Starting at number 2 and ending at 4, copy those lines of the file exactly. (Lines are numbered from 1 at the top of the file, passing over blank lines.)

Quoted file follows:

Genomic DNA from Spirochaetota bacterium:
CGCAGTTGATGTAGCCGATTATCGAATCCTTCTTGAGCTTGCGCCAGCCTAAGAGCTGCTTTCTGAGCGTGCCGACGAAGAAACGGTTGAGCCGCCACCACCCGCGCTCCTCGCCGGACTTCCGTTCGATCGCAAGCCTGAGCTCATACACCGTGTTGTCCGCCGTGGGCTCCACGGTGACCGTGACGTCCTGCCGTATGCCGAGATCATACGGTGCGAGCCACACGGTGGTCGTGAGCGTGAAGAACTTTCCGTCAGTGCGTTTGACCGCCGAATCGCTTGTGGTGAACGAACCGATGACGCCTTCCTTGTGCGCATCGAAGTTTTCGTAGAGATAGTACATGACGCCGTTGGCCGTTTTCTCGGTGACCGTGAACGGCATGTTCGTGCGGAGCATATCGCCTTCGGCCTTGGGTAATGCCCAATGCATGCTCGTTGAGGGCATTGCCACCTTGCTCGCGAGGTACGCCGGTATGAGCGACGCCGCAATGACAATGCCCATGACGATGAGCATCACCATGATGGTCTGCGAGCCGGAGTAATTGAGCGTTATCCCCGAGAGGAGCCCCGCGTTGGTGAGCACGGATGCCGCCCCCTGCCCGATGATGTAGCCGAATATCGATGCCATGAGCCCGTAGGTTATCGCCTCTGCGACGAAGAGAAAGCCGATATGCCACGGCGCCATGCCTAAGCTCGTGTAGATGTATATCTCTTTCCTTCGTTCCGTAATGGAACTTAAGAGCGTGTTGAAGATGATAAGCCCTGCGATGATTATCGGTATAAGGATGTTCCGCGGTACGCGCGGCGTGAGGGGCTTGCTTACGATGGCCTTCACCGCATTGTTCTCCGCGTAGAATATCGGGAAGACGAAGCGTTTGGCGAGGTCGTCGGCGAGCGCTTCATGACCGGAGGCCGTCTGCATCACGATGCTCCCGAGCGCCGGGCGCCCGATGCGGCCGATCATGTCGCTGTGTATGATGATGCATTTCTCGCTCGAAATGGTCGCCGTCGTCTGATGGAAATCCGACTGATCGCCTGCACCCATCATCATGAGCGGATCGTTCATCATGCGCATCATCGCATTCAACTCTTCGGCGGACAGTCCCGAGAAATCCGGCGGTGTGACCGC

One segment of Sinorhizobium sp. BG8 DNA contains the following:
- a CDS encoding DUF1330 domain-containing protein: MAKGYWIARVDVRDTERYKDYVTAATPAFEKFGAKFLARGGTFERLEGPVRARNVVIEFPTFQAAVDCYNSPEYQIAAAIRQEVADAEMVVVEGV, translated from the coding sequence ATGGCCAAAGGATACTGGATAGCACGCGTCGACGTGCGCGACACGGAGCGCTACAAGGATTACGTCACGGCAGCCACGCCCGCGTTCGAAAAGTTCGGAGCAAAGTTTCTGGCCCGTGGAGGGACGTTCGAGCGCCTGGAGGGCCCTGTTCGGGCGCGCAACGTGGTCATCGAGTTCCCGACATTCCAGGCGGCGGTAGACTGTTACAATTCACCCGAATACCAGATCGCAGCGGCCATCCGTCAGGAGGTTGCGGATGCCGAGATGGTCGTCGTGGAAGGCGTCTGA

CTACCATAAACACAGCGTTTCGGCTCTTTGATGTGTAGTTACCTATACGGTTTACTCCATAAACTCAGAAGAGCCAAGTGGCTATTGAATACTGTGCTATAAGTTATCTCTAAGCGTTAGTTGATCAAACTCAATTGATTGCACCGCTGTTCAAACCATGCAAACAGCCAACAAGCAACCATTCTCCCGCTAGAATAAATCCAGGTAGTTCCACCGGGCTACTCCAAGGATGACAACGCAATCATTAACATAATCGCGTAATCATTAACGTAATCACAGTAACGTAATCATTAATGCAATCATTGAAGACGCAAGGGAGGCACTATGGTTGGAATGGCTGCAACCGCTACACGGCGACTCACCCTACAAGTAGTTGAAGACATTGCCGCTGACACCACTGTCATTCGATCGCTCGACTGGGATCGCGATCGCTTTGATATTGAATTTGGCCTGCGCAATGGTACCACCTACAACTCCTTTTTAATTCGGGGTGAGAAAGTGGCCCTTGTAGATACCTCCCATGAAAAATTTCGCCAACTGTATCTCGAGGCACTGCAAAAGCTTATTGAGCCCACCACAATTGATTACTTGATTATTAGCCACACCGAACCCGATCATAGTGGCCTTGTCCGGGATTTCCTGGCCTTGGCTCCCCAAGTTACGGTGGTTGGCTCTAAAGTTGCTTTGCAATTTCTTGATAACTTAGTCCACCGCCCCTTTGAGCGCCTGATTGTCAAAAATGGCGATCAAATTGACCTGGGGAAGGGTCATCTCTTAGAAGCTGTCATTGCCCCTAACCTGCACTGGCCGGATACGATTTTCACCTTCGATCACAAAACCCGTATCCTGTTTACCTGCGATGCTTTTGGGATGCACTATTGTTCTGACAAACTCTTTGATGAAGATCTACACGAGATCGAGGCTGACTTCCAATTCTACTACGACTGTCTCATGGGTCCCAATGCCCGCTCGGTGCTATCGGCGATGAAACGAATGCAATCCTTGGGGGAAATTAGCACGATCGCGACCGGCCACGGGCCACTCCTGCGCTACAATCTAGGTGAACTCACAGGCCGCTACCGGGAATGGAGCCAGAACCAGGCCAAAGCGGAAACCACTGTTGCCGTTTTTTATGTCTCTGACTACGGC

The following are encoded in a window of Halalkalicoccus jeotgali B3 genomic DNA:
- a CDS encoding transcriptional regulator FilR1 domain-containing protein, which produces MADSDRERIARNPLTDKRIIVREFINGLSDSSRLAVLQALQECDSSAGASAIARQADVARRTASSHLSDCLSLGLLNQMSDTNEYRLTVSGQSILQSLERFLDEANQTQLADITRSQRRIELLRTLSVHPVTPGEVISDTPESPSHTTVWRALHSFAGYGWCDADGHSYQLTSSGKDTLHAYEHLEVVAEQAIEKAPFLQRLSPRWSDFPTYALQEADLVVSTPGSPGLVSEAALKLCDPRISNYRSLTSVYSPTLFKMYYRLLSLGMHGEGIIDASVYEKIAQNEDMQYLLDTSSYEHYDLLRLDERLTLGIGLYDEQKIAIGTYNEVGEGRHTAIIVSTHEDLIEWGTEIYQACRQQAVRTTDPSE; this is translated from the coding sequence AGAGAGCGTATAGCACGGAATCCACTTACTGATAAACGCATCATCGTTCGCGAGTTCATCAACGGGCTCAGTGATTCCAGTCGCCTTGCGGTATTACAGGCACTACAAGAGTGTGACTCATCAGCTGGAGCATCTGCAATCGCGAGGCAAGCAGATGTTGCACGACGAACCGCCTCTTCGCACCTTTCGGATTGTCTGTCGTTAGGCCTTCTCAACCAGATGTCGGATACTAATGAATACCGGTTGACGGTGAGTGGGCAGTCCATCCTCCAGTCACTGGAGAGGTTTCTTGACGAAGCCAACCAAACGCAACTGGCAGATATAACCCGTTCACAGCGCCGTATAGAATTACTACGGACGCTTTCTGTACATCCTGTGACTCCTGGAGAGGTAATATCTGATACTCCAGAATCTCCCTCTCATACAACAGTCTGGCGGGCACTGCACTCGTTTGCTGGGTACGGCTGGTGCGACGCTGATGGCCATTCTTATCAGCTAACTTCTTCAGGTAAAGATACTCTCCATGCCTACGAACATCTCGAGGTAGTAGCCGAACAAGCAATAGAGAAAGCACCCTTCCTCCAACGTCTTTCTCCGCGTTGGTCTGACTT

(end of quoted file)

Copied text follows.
CGCAGTTGATGTAGCCGATTATCGAATCCTTCTTGAGCTTGCGCCAGCCTAAGAGCTGCTTTCTGAGCGTGCCGACGAAGAAACGGTTGAGCCGCCACCACCCGCGCTCCTCGCCGGACTTCCGTTCGATCGCAAGCCTGAGCTCATACACCGTGTTGTCCGCCGTGGGCTCCACGGTGACCGTGACGTCCTGCCGTATGCCGAGATCATACGGTGCGAGCCACACGGTGGTCGTGAGCGTGAAGAACTTTCCGTCAGTGCGTTTGACCGCCGAATCGCTTGTGGTGAACGAACCGATGACGCCTTCCTTGTGCGCATCGAAGTTTTCGTAGAGATAGTACATGACGCCGTTGGCCGTTTTCTCGGTGACCGTGAACGGCATGTTCGTGCGGAGCATATCGCCTTCGGCCTTGGGTAATGCCCAATGCATGCTCGTTGAGGGCATTGCCACCTTGCTCGCGAGGTACGCCGGTATGAGCGACGCCGCAATGACAATGCCCATGACGATGAGCATCACCATGATGGTCTGCGAGCCGGAGTAATTGAGCGTTATCCCCGAGAGGAGCCCCGCGTTGGTGAGCACGGATGCCGCCCCCTGCCCGATGATGTAGCCGAATATCGATGCCATGAGCCCGTAGGTTATCGCCTCTGCGACGAAGAGAAAGCCGATATGCCACGGCGCCATGCCTAAGCTCGTGTAGATGTATATCTCTTTCCTTCGTTCCGTAATGGAACTTAAGAGCGTGTTGAAGATGATAAGCCCTGCGATGATTATCGGTATAAGGATGTTCCGCGGTACGCGCGGCGTGAGGGGCTTGCTTACGATGGCCTTCACCGCATTGTTCTCCGCGTAGAATATCGGGAAGACGAAGCGTTTGGCGAGGTCGTCGGCGAGCGCTTCATGACCGGAGGCCGTCTGCATCACGATGCTCCCGAGCGCCGGGCGCCCGATGCGGCCGATCATGTCGCTGTGTATGATGATGCATTTCTCGCTCGAAATGGTCGCCGTCGTCTGATGGAAATCCGACTGATCGCCTGCACCCATCATCATGAGCGGATCGTTCATCATGCGCATCATCGCATTCAACTCTTCGGCGGACAGTCCCGAGAAATCCGGCGGTGTGACCGC

One segment of Sinorhizobium sp. BG8 DNA contains the following:
- a CDS encoding DUF1330 domain-containing protein: MAKGYWIARVDVRDTERYKDYVTAATPAFEKFGAKFLARGGTFERLEGPVRARNVVIEFPTFQAAVDCYNSPEYQIAAAIRQEVADAEMVVVEGV, translated from the coding sequence ATGGCCAAAGGATACTGGATAGCACGCGTCGACGTGCGCGACACGGAGCGCTACAAGGATTACGTCACGGCAGCCACGCCCGCGTTCGAAAAGTTCGGAGCAAAGTTTCTGGCCCGTGGAGGGACGTTCGAGCGCCTGGAGGGCCCTGTTCGGGCGCGCAACGTGGTCATCGAGTTCCCGACATTCCAGGCGGCGGTAGACTGTTACAATTCACCCGAATACCAGATCGCAGCGGCCATCCGTCAGGAGGTTGCGGATGCCGAGATGGTCGTCGTGGAAGGCGTCTGA